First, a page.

Election Night Sirloin Steak

Election Night Sirloin Steak


Salt, oil, a hot cast-iron skillet, and a good stopwatch are all you need for a perfect medium-rare sirloin steak, the very steak I cook every four years when the polls close. I don’t know why I started the tradition — maybe sometimes I need a visceral reminder of why this country is so freakin’ awesome and no victual sums up that self-evident truth like steak.

This time, I’m going with a top sirloin because election years are tough on all of us, and if you’re not careful, sirloin can be tough. In fact, you could choke on it if you’re not careful.

This recipe first appeared in Season 2 of Good Eats: Reloaded.

Election Night Sirloin Steak

  • 1 (1 1/2-inch-thick) sirloin steak, approximately 21 ounces
  • 2 tablespoons kosher salt
  • 1 tablespoon canola oil
  1. Take steak out of fridge and coat with 1 tablespoon of the salt. Set on a rack set inside a sheet pan and let rest at room temperature for 30 minutes. The internal temperature of the steak should come up to somewhere between 45 and 50ºF. In the meantime, get out a large piece of heavy-duty aluminum foil (about 16-by-18 inches) and place it near the stove.
  2. About 5 minutes before the raw steak has finished resting at room temperature, place a 12-inch cast-iron skillet over the highest heat you’ve got for a full 5 minutes. If you’ve got an infrared thermometer, check that the skillet has reached at least 550ºF at the hottest point. It will already be smoking at this point, so either crank your hood or open a window or both. If there’s isn’t smoke, you ain’t doin’ it right.
  3. Evenly sprinkle the remaining tablespoon of salt across the pan. Coat the steak with the canola oil, then transfer it to the middle of the pan. Do not interrupt the steak for 2 minutes. Flip the steak, rotating it perpendicularly to where it initially went down into the skillet (it’ll hit additional salt this way) and cook for another 2 minutes, uninterrupted.
  4. Turn the steak up on one long edge and cook 30 seconds. Turn the steak onto the opposite long edge and cook another 30 seconds. If you’re checking, its internal temperature should be between 70ºF and 72ºF.
  5. Transfer the steak to the foil and wrap it tightly. Let it rest for 3 minutes. Leave the heat on under the skillet; it’ll continue to smoke and should jump up even hotter, to around 700ºF in its hottest spots.
  6. After 3 minutes, unwrap the steak and place it back in the pan for 3 minutes, then flip and cook for another 3 minutes, continuing to rotate the steak around the pan as you flip it to pick up the salt.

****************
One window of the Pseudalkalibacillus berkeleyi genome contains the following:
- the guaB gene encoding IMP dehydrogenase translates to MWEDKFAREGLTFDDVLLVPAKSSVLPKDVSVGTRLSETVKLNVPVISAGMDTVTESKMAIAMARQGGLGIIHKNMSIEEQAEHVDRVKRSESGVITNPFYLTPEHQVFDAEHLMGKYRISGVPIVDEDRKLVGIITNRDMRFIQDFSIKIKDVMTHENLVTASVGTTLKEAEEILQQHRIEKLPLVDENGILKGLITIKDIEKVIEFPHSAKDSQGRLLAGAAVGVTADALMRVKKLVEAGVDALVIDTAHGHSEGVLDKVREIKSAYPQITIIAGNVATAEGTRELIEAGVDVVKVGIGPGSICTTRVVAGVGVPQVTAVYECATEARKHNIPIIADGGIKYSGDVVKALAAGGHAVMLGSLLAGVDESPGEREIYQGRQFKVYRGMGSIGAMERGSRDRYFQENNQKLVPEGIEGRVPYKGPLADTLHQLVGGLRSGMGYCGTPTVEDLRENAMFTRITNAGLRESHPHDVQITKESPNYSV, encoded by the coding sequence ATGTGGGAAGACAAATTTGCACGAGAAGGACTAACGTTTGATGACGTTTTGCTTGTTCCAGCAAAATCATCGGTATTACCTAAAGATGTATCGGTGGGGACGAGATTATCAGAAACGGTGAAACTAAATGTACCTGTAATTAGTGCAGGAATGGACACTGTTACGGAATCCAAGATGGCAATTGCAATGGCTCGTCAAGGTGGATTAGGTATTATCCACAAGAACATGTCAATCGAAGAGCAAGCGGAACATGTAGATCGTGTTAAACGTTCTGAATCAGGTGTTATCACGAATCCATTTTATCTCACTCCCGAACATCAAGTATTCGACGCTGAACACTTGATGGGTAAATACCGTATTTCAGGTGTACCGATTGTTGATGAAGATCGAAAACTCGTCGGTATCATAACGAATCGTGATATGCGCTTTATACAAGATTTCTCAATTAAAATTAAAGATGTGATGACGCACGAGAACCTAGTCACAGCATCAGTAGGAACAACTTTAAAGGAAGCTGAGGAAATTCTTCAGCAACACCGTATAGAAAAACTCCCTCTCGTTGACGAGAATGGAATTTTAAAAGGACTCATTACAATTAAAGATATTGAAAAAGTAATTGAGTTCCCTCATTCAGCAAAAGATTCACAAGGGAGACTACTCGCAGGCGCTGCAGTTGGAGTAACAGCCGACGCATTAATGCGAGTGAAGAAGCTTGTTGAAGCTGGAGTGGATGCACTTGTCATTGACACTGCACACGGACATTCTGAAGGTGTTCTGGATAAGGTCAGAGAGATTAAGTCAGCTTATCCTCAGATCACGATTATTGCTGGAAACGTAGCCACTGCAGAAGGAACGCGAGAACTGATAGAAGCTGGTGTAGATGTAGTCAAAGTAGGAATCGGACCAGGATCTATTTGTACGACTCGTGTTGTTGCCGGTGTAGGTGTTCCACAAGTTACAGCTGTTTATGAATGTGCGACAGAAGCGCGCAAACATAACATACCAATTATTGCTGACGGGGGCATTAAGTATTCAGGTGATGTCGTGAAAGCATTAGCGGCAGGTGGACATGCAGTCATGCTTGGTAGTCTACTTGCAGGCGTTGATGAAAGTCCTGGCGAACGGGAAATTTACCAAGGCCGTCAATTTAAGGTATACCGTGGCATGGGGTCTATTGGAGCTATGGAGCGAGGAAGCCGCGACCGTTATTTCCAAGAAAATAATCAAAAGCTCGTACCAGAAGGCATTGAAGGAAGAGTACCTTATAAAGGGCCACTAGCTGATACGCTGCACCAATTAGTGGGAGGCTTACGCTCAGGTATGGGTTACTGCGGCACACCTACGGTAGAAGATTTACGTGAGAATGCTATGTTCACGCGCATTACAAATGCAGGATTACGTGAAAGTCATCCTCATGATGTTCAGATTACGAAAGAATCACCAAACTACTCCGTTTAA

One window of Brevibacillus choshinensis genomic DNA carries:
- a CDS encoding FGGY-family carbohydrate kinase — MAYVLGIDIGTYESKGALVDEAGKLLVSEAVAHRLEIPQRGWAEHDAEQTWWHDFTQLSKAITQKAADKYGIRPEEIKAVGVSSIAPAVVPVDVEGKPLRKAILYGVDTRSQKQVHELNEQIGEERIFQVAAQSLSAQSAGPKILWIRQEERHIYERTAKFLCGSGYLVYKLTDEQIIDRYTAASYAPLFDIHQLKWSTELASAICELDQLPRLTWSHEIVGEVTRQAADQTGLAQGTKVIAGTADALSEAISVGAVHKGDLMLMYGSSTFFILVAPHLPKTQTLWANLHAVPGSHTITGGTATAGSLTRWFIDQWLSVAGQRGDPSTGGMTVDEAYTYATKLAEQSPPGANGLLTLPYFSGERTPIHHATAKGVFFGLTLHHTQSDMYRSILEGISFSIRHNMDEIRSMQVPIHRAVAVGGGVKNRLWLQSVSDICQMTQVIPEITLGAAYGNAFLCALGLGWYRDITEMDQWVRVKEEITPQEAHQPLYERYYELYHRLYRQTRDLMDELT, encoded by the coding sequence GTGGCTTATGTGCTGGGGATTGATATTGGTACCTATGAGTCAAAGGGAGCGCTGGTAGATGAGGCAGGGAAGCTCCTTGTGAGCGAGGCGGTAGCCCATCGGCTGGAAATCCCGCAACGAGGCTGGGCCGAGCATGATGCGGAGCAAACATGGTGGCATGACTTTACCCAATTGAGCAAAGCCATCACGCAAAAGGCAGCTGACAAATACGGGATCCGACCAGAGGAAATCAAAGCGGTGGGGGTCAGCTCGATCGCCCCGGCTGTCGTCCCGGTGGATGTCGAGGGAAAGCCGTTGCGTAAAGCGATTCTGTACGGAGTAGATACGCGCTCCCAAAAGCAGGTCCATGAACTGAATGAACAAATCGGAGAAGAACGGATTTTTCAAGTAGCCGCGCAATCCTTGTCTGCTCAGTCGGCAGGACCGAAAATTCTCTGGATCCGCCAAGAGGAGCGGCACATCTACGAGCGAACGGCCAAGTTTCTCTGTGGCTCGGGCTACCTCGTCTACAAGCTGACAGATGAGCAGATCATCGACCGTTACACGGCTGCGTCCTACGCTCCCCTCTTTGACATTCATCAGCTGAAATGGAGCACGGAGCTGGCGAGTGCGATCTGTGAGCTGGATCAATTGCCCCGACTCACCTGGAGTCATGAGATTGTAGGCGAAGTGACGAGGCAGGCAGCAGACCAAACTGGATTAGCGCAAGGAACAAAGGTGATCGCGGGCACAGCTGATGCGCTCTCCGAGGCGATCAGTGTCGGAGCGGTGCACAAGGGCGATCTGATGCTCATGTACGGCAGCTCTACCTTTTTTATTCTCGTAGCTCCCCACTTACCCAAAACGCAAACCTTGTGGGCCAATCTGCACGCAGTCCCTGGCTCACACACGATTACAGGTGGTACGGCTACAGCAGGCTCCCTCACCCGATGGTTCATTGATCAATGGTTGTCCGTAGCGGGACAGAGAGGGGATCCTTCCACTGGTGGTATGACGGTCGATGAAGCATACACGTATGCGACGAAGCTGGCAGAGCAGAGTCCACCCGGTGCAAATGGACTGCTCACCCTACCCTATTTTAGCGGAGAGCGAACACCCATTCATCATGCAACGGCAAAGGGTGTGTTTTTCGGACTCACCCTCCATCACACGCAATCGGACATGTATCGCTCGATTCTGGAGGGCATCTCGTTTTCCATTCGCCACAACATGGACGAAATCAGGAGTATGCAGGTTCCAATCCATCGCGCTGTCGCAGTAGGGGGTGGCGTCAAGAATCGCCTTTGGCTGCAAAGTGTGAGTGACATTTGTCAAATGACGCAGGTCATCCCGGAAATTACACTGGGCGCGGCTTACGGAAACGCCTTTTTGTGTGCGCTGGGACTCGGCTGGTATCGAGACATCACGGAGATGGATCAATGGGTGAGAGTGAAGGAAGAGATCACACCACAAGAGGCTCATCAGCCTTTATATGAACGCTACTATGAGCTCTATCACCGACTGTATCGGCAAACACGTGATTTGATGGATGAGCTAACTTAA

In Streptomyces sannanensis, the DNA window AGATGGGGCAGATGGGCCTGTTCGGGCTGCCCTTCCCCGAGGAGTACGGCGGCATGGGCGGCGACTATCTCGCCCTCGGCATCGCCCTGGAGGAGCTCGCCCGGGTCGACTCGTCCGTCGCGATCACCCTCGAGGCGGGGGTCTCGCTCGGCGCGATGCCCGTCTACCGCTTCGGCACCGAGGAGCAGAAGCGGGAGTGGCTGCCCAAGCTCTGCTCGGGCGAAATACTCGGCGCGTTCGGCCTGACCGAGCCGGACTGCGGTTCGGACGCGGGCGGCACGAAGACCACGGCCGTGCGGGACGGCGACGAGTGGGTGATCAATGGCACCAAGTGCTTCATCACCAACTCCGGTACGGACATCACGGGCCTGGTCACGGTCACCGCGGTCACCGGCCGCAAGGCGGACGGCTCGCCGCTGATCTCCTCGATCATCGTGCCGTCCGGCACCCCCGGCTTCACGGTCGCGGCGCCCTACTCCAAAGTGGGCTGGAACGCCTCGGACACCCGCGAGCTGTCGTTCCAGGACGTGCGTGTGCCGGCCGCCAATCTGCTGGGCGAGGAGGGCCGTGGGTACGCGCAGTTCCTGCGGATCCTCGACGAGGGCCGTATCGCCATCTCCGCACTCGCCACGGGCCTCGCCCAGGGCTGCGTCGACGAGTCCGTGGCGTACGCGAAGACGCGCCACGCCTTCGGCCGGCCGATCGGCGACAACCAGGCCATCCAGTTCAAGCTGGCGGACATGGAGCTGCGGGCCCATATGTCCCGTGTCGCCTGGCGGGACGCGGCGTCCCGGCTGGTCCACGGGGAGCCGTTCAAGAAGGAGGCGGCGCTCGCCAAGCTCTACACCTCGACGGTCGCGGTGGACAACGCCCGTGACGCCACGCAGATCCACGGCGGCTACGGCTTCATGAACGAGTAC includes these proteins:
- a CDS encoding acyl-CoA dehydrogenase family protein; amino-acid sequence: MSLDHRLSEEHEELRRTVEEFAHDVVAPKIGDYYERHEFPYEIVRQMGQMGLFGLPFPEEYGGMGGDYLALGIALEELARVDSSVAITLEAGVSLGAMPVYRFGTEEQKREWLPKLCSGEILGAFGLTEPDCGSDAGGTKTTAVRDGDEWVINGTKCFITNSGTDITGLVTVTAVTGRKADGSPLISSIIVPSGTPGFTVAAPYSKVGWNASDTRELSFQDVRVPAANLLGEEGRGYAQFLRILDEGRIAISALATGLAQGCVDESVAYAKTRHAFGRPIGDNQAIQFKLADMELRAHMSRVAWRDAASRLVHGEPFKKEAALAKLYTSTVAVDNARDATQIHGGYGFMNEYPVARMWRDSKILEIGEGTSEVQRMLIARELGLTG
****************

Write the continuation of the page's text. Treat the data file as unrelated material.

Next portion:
7. Flip and cook for 2 minutes, then flip and cook for a final 2 minutes. The steak should be at around 120ºF—these cooking times will give you a perfect medium-rare steak. If you like your steak more on the rare side, decrease the cooking times to 2 minutes, 2 minutes, 1 minute, and 1 minute.
  8. Return the steak to the foil, wrap tightly, and let rest for 5 more minutes to bring the heat up to 130ºF. Unwrap, slice on the bias, and serve with the sauce remaining in the foil.

Specialty hardware: 12-inch cast-iron skillet, infrared thermometer, instant-read thermometer

Yield: 2 to 4 servings

Active time: 22 minutes

Total time: 1 hour, including resting time

Alton Brown's Election Night Steak Recipe

39 Comments

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  1. 2
    Lynn

    I made this for dinner this evening and followed the directions to the letter and it was delicious. Some of our family members are not steak lovers but really enjoyed our dinner. Thanks Alton

  2. 4
    Brent

    To eliminate the smoke issue I put the skillet on the grill outside. Worked fine and I didn’t have a fire alarm problem of a smoky filled house.

  3. 5
    Brent

    Hey Alton! I’m interested in how you like your Cola and Fernet. Do you prefer the traditional “90-2-10” like Argentina or have you put a different spin on it?

  4. 6
    Peter

    Best steak I’ve ever made at home. The directions forgot one important thing – this is a 2 person operation. 1 to cook, 1 to deal with the fire alarm disaster that is inevitable. 100% worth it

  5. 7
    Brenna Soth

    Set off the fire Alarm 4 times, alarm company called 3x to make sure my house wasn’t on fire… over cooked one side for sure while trying to assure the alarm company that the fire department was in fact not needed… all while the living room fan, stove fan were on full blast, the back door open, and dogs freaking out… I sure hope I didn’t ruin this meal…

  6. 8
    Pedro

    It worked! Brilliant technique! But I did keep it a bit longer on the pan and in the foil (which I shouldn’t have done) and inadvertently crossed from the preferred rare/medium rare to medium. Tremendous method!

  7. 11
    Jeanette

    Follow this recipe, you won’t be disappointed. Used a cast iron griddle so I didn’t get quite the crust but followed the timing and it turned out AH-MAZING!! Used the thin slices over top a “hooked-up” salad. Alton never fails to deliver.

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